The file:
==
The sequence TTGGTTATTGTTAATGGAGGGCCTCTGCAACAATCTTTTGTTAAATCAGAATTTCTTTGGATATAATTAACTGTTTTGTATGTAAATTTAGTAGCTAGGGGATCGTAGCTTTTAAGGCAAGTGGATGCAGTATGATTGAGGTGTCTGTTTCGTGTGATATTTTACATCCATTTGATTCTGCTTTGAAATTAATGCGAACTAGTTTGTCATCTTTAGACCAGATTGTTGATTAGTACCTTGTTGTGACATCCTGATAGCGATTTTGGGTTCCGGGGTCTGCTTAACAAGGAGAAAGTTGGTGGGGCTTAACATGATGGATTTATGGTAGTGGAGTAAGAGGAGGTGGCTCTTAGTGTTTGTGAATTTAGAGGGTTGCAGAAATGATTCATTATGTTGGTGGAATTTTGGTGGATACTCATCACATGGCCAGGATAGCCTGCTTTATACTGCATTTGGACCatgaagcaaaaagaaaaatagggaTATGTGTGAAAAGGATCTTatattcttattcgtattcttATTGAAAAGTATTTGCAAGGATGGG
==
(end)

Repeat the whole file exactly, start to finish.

The sequence TTGGTTATTGTTAATGGAGGGCCTCTGCAACAATCTTTTGTTAAATCAGAATTTCTTTGGATATAATTAACTGTTTTGTATGTAAATTTAGTAGCTAGGGGATCGTAGCTTTTAAGGCAAGTGGATGCAGTATGATTGAGGTGTCTGTTTCGTGTGATATTTTACATCCATTTGATTCTGCTTTGAAATTAATGCGAACTAGTTTGTCATCTTTAGACCAGATTGTTGATTAGTACCTTGTTGTGACATCCTGATAGCGATTTTGGGTTCCGGGGTCTGCTTAACAAGGAGAAAGTTGGTGGGGCTTAACATGATGGATTTATGGTAGTGGAGTAAGAGGAGGTGGCTCTTAGTGTTTGTGAATTTAGAGGGTTGCAGAAATGATTCATTATGTTGGTGGAATTTTGGTGGATACTCATCACATGGCCAGGATAGCCTGCTTTATACTGCATTTGGACCatgaagcaaaaagaaaaatagggaTATGTGTGAAAAGGATCTTatattcttattcgtattcttATTGAAAAGTATTTGCAAGGATGGG